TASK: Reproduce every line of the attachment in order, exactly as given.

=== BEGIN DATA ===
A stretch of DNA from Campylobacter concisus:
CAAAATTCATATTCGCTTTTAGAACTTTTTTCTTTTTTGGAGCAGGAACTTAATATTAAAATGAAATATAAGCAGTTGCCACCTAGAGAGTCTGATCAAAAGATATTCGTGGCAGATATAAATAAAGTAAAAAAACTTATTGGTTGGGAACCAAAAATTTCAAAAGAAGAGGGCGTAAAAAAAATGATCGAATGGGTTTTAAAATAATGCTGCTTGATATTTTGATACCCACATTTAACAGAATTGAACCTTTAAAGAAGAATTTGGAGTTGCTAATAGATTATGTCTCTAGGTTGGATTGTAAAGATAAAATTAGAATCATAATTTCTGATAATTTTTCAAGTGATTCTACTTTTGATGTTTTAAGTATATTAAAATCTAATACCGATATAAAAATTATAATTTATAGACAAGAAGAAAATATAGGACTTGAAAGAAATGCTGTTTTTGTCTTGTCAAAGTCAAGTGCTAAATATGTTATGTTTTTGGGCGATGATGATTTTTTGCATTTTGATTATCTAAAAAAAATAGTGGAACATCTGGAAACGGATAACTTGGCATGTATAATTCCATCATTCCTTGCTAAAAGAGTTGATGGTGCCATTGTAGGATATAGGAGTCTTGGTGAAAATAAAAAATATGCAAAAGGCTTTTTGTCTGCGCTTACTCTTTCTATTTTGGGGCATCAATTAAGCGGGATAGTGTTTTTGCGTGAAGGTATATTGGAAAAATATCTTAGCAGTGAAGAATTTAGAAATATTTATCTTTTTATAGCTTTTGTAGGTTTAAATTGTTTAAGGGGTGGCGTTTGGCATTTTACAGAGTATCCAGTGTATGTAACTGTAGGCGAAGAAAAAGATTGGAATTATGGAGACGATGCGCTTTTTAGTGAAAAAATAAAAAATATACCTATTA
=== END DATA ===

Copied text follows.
A stretch of DNA from Campylobacter concisus:
CAAAATTCATATTCGCTTTTAGAACTTTTTTCTTTTTTGGAGCAGGAACTTAATATTAAAATGAAATATAAGCAGTTGCCACCTAGAGAGTCTGATCAAAAGATATTCGTGGCAGATATAAATAAAGTAAAAAAACTTATTGGTTGGGAACCAAAAATTTCAAAAGAAGAGGGCGTAAAAAAAATGATCGAATGGGTTTTAAAATAATGCTGCTTGATATTTTGATACCCACATTTAACAGAATTGAACCTTTAAAGAAGAATTTGGAGTTGCTAATAGATTATGTCTCTAGGTTGGATTGTAAAGATAAAATTAGAATCATAATTTCTGATAATTTTTCAAGTGATTCTACTTTTGATGTTTTAAGTATATTAAAATCTAATACCGATATAAAAATTATAATTTATAGACAAGAAGAAAATATAGGACTTGAAAGAAATGCTGTTTTTGTCTTGTCAAAGTCAAGTGCTAAATATGTTATGTTTTTGGGCGATGATGATTTTTTGCATTTTGATTATCTAAAAAAAATAGTGGAACATCTGGAAACGGATAACTTGGCATGTATAATTCCATCATTCCTTGCTAAAAGAGTTGATGGTGCCATTGTAGGATATAGGAGTCTTGGTGAAAATAAAAAATATGCAAAAGGCTTTTTGTCTGCGCTTACTCTTTCTATTTTGGGGCATCAATTAAGCGGGATAGTGTTTTTGCGTGAAGGTATATTGGAAAAATATCTTAGCAGTGAAGAATTTAGAAATATTTATCTTTTTATAGCTTTTGTAGGTTTAAATTGTTTAAGGGGTGGCGTTTGGCATTTTACAGAGTATCCAGTGTATGTAACTGTAGGCGAAGAAAAAGATTGGAATTATGGAGACGATGCGCTTTTTAGTGAAAAAATAAAAAATATACCTATTA